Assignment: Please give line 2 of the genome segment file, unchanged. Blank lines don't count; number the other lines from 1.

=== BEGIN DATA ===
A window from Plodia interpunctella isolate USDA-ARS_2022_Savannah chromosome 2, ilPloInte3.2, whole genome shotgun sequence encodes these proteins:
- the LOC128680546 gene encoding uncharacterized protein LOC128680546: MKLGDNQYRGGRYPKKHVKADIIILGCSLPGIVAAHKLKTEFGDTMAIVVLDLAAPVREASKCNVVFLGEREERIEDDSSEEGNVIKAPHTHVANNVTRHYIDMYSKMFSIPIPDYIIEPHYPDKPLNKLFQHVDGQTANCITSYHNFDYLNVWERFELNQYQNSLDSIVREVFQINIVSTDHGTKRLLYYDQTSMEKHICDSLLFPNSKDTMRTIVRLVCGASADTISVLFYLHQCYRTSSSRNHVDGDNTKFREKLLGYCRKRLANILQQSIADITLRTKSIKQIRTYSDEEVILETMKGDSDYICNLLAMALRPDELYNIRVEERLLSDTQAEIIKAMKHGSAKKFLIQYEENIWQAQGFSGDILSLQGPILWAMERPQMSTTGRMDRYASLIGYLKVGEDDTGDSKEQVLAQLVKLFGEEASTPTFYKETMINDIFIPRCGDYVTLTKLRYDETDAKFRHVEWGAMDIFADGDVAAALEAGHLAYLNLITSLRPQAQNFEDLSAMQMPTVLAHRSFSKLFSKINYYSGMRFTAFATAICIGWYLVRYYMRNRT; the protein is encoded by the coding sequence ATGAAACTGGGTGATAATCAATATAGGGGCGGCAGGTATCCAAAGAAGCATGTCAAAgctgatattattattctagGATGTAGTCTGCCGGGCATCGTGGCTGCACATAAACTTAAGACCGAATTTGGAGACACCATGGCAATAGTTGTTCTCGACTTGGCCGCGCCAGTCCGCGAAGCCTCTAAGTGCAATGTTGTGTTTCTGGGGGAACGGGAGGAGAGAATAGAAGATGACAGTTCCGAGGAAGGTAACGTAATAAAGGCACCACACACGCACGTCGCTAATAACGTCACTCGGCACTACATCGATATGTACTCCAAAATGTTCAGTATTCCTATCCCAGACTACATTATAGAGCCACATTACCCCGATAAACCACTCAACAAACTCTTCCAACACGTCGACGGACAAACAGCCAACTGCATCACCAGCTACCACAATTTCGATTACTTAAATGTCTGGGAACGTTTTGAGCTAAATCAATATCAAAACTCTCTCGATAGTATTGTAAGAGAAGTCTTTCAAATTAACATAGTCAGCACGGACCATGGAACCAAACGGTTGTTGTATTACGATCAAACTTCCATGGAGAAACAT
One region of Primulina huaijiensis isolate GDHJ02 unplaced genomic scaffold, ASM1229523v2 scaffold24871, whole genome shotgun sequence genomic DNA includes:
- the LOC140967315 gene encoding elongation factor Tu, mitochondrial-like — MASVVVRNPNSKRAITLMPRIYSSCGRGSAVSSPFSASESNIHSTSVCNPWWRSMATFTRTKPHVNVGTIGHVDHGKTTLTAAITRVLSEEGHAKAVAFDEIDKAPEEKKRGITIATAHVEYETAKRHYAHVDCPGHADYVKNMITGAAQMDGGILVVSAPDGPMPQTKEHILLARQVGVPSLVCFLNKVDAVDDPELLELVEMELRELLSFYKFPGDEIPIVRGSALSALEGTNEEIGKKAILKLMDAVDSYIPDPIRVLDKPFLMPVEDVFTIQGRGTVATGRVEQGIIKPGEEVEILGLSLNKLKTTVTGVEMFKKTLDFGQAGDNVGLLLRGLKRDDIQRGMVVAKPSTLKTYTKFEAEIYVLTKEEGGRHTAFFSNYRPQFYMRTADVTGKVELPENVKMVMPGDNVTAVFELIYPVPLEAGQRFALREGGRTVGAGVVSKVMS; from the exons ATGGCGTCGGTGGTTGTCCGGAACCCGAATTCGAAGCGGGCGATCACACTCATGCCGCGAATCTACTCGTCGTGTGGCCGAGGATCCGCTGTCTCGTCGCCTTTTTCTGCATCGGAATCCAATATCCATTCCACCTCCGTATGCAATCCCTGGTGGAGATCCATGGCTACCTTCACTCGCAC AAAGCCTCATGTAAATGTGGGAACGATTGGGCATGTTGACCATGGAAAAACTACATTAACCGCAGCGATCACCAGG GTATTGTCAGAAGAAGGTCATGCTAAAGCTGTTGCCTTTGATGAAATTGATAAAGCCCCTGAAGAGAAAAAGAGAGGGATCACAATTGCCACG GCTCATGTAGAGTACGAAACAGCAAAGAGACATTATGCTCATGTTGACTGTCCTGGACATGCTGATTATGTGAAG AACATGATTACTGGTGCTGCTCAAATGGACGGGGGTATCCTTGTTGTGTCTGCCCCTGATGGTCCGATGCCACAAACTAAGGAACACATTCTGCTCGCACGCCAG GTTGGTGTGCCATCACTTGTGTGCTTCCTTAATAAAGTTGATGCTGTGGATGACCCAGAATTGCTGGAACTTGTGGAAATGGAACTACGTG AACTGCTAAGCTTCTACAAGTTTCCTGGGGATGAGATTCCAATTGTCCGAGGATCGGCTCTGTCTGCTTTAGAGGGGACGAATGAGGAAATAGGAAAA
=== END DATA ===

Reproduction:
- the LOC128680546 gene encoding uncharacterized protein LOC128680546: MKLGDNQYRGGRYPKKHVKADIIILGCSLPGIVAAHKLKTEFGDTMAIVVLDLAAPVREASKCNVVFLGEREERIEDDSSEEGNVIKAPHTHVANNVTRHYIDMYSKMFSIPIPDYIIEPHYPDKPLNKLFQHVDGQTANCITSYHNFDYLNVWERFELNQYQNSLDSIVREVFQINIVSTDHGTKRLLYYDQTSMEKHICDSLLFPNSKDTMRTIVRLVCGASADTISVLFYLHQCYRTSSSRNHVDGDNTKFREKLLGYCRKRLANILQQSIADITLRTKSIKQIRTYSDEEVILETMKGDSDYICNLLAMALRPDELYNIRVEERLLSDTQAEIIKAMKHGSAKKFLIQYEENIWQAQGFSGDILSLQGPILWAMERPQMSTTGRMDRYASLIGYLKVGEDDTGDSKEQVLAQLVKLFGEEASTPTFYKETMINDIFIPRCGDYVTLTKLRYDETDAKFRHVEWGAMDIFADGDVAAALEAGHLAYLNLITSLRPQAQNFEDLSAMQMPTVLAHRSFSKLFSKINYYSGMRFTAFATAICIGWYLVRYYMRNRT; the protein is encoded by the coding sequence ATGAAACTGGGTGATAATCAATATAGGGGCGGCAGGTATCCAAAGAAGCATGTCAAAgctgatattattattctagGATGTAGTCTGCCGGGCATCGTGGCTGCACATAAACTTAAGACCGAATTTGGAGACACCATGGCAATAGTTGTTCTCGACTTGGCCGCGCCAGTCCGCGAAGCCTCTAAGTGCAATGTTGTGTTTCTGGGGGAACGGGAGGAGAGAATAGAAGATGACAGTTCCGAGGAAGGTAACGTAATAAAGGCACCACACACGCACGTCGCTAATAACGTCACTCGGCACTACATCGATATGTACTCCAAAATGTTCAGTATTCCTATCCCAGACTACATTATAGAGCCACATTACCCCGATAAACCACTCAACAAACTCTTCCAACACGTCGACGGACAAACAGCCAACTGCATCACCAGCTACCACAATTTCGATTACTTAAATGTCTGGGAACGTTTTGAGCTAAATCAATATCAAAACTCTCTCGATAGTATTGTAAGAGAAGTCTTTCAAATTAACATAGTCAGCACGGACCATGGAACCAAACGGTTGTTGTATTACGATCAAACTTCCATGGAGAAACAT